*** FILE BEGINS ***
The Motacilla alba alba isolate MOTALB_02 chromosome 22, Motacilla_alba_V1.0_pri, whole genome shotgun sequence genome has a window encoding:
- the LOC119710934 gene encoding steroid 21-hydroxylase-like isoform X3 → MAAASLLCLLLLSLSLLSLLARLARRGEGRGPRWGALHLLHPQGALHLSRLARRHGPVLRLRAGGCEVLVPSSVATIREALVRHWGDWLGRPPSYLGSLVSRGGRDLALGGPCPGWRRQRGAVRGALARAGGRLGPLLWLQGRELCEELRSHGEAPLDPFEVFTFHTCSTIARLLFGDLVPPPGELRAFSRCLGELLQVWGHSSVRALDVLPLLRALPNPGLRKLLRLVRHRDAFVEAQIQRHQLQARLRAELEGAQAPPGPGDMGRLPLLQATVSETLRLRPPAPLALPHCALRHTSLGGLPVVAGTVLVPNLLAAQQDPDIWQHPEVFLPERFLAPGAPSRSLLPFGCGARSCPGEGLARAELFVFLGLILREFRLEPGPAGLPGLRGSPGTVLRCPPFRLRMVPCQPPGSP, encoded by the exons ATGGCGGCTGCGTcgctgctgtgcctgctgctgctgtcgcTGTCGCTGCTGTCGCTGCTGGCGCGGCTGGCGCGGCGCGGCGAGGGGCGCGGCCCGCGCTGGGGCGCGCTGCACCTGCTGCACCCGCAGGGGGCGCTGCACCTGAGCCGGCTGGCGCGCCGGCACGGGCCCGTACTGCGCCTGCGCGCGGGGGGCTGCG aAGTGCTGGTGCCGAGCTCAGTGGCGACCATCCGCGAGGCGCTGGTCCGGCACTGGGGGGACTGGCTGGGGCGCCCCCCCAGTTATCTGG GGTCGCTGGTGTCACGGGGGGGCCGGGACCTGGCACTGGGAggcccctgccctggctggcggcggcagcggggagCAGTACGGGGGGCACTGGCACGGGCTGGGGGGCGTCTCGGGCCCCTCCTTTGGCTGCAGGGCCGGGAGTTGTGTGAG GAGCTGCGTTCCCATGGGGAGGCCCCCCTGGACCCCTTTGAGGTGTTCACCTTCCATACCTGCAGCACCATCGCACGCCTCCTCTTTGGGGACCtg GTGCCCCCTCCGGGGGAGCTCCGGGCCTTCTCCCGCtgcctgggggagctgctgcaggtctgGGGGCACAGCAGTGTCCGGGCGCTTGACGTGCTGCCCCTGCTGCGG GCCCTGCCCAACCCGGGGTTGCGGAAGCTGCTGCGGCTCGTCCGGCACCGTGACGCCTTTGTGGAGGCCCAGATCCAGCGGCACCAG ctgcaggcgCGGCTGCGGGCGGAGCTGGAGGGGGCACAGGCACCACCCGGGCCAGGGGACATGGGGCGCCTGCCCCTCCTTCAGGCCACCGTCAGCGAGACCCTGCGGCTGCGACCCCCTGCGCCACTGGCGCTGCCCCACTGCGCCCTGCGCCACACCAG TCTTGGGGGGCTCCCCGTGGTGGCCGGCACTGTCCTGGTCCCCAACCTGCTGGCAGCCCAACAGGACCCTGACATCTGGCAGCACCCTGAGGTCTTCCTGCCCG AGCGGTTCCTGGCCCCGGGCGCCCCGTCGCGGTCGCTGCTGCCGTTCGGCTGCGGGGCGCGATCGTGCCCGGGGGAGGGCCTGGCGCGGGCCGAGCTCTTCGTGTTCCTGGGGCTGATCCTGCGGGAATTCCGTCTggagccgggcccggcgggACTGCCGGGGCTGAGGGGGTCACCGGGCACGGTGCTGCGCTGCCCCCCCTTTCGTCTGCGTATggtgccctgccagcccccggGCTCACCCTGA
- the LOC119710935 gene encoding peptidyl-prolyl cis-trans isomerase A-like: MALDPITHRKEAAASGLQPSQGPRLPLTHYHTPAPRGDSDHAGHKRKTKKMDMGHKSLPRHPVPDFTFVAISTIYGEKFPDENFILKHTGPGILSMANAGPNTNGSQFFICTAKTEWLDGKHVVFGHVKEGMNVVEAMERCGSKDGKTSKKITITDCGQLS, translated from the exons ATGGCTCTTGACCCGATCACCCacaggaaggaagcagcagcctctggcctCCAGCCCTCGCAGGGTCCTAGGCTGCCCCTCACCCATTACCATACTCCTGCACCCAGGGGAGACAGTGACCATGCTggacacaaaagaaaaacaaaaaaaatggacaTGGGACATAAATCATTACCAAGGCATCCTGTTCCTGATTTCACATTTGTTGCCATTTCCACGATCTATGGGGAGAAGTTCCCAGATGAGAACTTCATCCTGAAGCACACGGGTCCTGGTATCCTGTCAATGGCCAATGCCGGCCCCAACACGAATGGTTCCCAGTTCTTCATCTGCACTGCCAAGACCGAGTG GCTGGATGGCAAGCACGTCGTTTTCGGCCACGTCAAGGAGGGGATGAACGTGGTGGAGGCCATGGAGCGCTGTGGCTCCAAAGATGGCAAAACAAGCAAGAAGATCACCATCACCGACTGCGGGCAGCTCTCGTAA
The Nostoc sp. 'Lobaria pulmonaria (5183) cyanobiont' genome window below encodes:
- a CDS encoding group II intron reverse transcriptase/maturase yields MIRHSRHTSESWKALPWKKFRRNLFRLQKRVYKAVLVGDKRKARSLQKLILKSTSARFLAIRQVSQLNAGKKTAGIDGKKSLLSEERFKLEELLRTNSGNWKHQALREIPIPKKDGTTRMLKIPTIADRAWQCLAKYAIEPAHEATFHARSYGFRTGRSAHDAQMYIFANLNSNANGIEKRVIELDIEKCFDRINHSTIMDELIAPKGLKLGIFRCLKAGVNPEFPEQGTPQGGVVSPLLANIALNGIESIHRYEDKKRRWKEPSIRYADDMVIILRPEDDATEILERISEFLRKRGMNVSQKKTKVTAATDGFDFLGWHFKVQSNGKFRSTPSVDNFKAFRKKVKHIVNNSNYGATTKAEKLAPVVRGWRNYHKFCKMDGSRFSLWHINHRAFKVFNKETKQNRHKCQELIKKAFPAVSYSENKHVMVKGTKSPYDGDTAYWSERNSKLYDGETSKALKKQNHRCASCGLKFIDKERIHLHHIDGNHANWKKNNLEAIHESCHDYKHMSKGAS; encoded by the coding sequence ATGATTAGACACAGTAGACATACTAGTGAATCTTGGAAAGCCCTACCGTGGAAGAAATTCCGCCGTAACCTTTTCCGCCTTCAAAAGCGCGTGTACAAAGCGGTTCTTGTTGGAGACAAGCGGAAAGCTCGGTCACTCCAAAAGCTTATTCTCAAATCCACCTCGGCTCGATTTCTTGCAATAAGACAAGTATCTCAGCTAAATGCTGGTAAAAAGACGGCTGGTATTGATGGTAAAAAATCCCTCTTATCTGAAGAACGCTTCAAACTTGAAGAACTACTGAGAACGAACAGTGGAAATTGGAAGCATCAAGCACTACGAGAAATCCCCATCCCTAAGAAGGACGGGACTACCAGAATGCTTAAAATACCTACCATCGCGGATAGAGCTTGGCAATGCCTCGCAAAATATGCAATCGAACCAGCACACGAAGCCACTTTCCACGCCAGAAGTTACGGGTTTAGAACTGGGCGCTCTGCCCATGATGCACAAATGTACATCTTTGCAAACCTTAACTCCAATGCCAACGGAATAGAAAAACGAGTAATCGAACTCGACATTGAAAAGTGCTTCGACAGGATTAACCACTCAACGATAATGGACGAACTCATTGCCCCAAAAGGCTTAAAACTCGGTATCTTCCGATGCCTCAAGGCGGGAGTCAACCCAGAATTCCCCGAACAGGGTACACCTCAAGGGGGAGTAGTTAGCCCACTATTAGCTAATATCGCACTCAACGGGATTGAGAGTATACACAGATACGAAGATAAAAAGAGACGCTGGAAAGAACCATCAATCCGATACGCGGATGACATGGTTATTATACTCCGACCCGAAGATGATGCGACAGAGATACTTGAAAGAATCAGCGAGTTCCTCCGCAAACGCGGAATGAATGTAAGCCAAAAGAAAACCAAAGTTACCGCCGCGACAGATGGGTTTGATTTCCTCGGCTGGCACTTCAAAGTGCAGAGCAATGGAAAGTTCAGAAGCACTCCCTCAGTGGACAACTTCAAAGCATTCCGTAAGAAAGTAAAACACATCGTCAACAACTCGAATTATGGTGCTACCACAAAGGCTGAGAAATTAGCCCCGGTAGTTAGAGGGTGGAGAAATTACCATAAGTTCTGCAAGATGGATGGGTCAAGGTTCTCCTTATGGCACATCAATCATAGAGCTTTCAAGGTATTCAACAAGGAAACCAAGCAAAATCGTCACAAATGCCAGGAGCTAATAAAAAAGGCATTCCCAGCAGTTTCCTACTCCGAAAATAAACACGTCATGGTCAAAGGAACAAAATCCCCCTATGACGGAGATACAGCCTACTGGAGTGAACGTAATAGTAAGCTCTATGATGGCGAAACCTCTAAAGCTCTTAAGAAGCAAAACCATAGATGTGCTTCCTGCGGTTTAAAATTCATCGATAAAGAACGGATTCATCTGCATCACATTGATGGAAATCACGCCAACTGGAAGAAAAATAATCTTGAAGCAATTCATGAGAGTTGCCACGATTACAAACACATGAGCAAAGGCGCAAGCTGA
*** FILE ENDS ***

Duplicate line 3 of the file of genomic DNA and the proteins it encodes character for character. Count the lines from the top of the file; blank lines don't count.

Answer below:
- the LOC119710935 gene encoding peptidyl-prolyl cis-trans isomerase A-like: MALDPITHRKEAAASGLQPSQGPRLPLTHYHTPAPRGDSDHAGHKRKTKKMDMGHKSLPRHPVPDFTFVAISTIYGEKFPDENFILKHTGPGILSMANAGPNTNGSQFFICTAKTEWLDGKHVVFGHVKEGMNVVEAMERCGSKDGKTSKKITITDCGQLS, translated from the exons ATGGCTCTTGACCCGATCACCCacaggaaggaagcagcagcctctggcctCCAGCCCTCGCAGGGTCCTAGGCTGCCCCTCACCCATTACCATACTCCTGCACCCAGGGGAGACAGTGACCATGCTggacacaaaagaaaaacaaaaaaaatggacaTGGGACATAAATCATTACCAAGGCATCCTGTTCCTGATTTCACATTTGTTGCCATTTCCACGATCTATGGGGAGAAGTTCCCAGATGAGAACTTCATCCTGAAGCACACGGGTCCTGGTATCCTGTCAATGGCCAATGCCGGCCCCAACACGAATGGTTCCCAGTTCTTCATCTGCACTGCCAAGACCGAGTG GCTGGATGGCAAGCACGTCGTTTTCGGCCACGTCAAGGAGGGGATGAACGTGGTGGAGGCCATGGAGCGCTGTGGCTCCAAAGATGGCAAAACAAGCAAGAAGATCACCATCACCGACTGCGGGCAGCTCTCGTAA